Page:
Higher-end players weren’t immune, either, raising further questions over the health of the luxury sector. Nordstrom Inc. reported a 6.1 decrease for the month, compared with a 9.4 percent gain last July, while Saks Inc.’s comps slid 5.3 percent, compared with a 14.9 percent gain last year. Neiman Marcus same-store sales were down 2 percent for the month.

Specialty store composite figures would have been worse if not for Buckle Inc.’s 20.9 percent increase in comps, 13.3 percentage points better than July 2007. American Apparel Inc. also did well, delivering a 14 percent gain, while Urban Outfitters Inc., which doesn’t report monthly comps, wowed analysts with a 13 percent jump in second-quarter comps.

But the long-struggling Gap Inc. posted an 11 percent decrease across the board, with brands Banana Republic, Gap North America and Old Navy reporting 8, 6 and 16 percent decreases, respectively.

Comps for teen retailer American Eagle Outfitters Inc. fell 7 percent, while rival Aéropostale Inc. charged ahead with a 13 percent jump.

Stifel Nicolaus’ Jaffe wasn’t alarmed by the July results. “July is a clearance month,” he said. “This is the time when people flush out all the spring and summer merchandise and reposition themselves for the fall season. So, for the best of times, you want to have an effective and timely clearance of merchandise where you preserve margins and set the stage for fall.”

In a tough economy, retailers are concerned with keeping inventories as lean as possible. “The good news is you preserve margin and live to fight another day,” he said. “The bad news is you might not have as many dollar sales as you did the prior year, but because they are low-quality sales, sales at a discount, sales at depressed margin, you don’t mind giving some of those up.”

Jaffe cited Kohl’s, which posted negative comps but had fairly good margins.

Analyst Jennifer Black of Jennifer Black & Associates, agreed: “It’s all about margin, and less about sales.”

Regardless, some companies understand how to control inventory better than others, and how to provide a new and exciting line at good price, Black said.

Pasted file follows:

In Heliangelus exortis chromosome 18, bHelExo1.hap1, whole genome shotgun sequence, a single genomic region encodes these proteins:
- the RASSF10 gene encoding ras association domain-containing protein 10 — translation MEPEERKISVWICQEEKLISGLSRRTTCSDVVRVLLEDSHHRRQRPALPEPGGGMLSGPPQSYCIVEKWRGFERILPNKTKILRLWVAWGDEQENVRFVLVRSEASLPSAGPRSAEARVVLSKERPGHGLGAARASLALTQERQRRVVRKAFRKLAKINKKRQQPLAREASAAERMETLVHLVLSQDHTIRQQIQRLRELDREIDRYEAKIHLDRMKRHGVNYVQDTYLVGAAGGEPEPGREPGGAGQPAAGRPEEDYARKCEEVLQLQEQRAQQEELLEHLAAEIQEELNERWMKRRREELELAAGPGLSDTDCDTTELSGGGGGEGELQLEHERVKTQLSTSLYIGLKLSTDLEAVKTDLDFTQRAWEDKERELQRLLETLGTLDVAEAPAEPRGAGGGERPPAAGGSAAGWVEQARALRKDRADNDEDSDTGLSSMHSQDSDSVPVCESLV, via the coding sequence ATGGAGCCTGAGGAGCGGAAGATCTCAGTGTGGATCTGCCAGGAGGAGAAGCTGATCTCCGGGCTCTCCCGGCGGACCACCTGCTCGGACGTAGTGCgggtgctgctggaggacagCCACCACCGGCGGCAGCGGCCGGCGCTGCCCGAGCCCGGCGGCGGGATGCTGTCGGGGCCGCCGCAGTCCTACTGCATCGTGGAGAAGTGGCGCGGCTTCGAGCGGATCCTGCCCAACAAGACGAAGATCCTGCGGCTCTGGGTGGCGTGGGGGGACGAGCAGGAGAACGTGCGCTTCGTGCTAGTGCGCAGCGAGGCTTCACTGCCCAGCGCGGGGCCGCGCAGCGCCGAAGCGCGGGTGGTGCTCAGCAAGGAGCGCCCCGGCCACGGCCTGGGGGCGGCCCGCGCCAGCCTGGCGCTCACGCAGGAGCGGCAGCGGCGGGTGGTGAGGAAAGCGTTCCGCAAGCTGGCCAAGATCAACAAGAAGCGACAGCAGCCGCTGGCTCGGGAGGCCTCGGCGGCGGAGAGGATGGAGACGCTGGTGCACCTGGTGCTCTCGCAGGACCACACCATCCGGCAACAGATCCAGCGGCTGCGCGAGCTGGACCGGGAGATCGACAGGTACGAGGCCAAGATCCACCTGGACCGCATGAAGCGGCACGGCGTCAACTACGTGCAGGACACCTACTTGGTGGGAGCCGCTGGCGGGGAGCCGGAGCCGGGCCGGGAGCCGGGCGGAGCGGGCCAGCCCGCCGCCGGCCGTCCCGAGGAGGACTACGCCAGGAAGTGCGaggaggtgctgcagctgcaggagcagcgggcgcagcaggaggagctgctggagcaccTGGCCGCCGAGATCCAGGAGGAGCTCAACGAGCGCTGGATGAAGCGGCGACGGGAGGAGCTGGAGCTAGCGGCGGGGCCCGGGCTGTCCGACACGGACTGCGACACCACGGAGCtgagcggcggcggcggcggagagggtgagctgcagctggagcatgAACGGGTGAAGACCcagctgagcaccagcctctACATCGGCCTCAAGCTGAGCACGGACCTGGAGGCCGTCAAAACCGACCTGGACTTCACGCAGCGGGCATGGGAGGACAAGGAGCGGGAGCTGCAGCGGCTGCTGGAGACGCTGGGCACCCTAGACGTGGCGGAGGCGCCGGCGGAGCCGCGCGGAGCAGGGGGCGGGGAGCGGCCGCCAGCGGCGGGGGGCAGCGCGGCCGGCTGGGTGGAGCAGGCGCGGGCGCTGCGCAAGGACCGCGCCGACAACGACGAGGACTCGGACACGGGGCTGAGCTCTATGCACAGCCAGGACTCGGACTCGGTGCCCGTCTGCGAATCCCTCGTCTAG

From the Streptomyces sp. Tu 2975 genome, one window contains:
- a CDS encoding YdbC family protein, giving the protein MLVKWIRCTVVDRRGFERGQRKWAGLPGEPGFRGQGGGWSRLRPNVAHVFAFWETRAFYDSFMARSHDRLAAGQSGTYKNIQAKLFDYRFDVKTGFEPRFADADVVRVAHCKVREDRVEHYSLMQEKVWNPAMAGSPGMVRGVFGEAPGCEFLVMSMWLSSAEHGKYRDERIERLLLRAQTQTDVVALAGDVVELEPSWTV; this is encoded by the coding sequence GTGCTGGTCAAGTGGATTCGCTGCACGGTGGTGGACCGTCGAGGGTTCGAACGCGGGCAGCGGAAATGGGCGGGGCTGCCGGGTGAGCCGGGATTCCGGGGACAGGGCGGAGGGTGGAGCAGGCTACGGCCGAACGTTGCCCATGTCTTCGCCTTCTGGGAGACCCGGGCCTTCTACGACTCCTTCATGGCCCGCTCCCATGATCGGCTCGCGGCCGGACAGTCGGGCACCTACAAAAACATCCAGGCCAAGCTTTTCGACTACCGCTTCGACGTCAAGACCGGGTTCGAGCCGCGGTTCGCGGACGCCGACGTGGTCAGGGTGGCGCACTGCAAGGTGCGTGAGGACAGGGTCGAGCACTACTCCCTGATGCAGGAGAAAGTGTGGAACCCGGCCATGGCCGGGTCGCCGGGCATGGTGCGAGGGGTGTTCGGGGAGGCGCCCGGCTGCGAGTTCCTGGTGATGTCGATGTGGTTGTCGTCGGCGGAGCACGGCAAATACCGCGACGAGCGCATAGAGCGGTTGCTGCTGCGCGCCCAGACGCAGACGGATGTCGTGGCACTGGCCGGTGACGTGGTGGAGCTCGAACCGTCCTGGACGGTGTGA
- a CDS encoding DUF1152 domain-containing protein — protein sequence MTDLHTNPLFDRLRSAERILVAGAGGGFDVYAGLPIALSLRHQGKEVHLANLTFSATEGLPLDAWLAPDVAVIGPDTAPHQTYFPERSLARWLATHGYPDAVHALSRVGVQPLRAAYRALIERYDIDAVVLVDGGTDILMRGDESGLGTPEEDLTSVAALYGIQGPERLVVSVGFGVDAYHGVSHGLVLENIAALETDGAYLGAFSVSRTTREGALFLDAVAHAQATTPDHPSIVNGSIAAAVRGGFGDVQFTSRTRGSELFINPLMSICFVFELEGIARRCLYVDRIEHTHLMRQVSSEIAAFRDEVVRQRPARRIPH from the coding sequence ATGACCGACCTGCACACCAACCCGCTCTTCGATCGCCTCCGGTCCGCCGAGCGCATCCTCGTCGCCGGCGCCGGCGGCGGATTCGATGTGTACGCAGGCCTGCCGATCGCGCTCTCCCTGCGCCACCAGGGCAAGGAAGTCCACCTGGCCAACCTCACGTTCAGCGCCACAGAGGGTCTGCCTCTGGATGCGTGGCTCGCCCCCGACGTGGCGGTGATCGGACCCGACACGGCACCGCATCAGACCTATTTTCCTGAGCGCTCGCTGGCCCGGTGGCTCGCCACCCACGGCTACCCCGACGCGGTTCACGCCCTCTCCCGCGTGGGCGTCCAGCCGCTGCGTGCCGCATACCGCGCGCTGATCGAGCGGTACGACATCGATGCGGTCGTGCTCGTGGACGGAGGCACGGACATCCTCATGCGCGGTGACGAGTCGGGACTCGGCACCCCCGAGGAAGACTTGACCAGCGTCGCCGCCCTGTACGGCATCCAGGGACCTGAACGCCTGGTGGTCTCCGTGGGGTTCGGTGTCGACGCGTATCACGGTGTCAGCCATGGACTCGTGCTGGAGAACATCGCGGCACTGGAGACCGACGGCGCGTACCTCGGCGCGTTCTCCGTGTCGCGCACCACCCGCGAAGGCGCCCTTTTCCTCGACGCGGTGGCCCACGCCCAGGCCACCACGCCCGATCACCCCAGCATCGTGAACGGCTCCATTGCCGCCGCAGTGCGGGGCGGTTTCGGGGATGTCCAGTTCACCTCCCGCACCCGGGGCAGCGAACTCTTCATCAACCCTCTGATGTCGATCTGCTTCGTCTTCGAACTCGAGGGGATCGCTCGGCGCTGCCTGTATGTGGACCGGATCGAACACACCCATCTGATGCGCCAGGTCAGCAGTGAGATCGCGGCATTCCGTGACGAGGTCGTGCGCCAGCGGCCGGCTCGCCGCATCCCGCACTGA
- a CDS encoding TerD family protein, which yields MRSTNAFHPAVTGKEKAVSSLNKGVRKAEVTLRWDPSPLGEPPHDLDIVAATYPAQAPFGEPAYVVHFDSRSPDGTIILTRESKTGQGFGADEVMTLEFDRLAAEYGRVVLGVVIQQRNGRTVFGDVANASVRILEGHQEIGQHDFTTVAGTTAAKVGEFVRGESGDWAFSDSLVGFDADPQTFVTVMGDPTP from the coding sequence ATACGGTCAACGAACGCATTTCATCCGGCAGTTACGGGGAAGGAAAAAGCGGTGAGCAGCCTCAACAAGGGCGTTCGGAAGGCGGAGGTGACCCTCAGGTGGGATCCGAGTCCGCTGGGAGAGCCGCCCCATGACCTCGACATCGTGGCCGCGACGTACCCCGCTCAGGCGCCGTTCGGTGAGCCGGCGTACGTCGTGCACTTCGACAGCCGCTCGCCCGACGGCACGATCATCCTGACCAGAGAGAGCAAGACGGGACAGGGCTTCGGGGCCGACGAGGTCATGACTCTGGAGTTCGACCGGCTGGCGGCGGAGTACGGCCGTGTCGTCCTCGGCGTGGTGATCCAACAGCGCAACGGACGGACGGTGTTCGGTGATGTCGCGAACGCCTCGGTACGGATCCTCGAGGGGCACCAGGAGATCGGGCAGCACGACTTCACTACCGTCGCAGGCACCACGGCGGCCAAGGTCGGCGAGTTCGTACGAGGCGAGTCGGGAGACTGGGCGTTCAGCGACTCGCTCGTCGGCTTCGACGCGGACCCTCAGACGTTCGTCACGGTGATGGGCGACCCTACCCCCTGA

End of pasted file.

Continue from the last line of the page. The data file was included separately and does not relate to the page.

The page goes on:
The teen market, which is gearing up for b-t-s, is one of the most competitive sectors right now, she said: “The teen line is struggling a little more than others. There is so much competition.”

Taking into consideration all the promotions across the board, Black said it was very difficult to distinguish one’s brand. Buckle, for instance, has done well because it has great brand strength and provides differentiated merchandise, she said.

“The product, not the price, continues to be the driving factor behind sales,” said Needham & Co. retail analyst Christine Chen. “We believe unique, quality, trend-right product is even more valuable to the consumer in this environment as shoppers make purchases on a ‘want it’ versus ‘need it’ basis.”

Going into this month, Chen anticipates better results as new fall products make their way into stores.

Piper Jaffray’s Tamminga agreed, and saw a silver lining. “The women’s apparel retailers, come second quarter, will be about 10 months into a contraction cycle on their margins,” she said. “And heading into the back half of this year, given much leaner inventories, better product and maybe a fashion-starved customer at this point, they might, counterintuitively in this environment, have an opportunity for upside relative expectations.”

Shoppers might get a renewed itch to shop, as well, but in the meantime, retailers will have to continue with their current strategies, according to Jaffe.

“You run your business more tightly, looking to turn inventories more quickly to generate more sales and more gross margin dollars on a smaller inventory assortment,” he said. “That would be the strategy all fall, but we’ve seen it play out this month, as well.”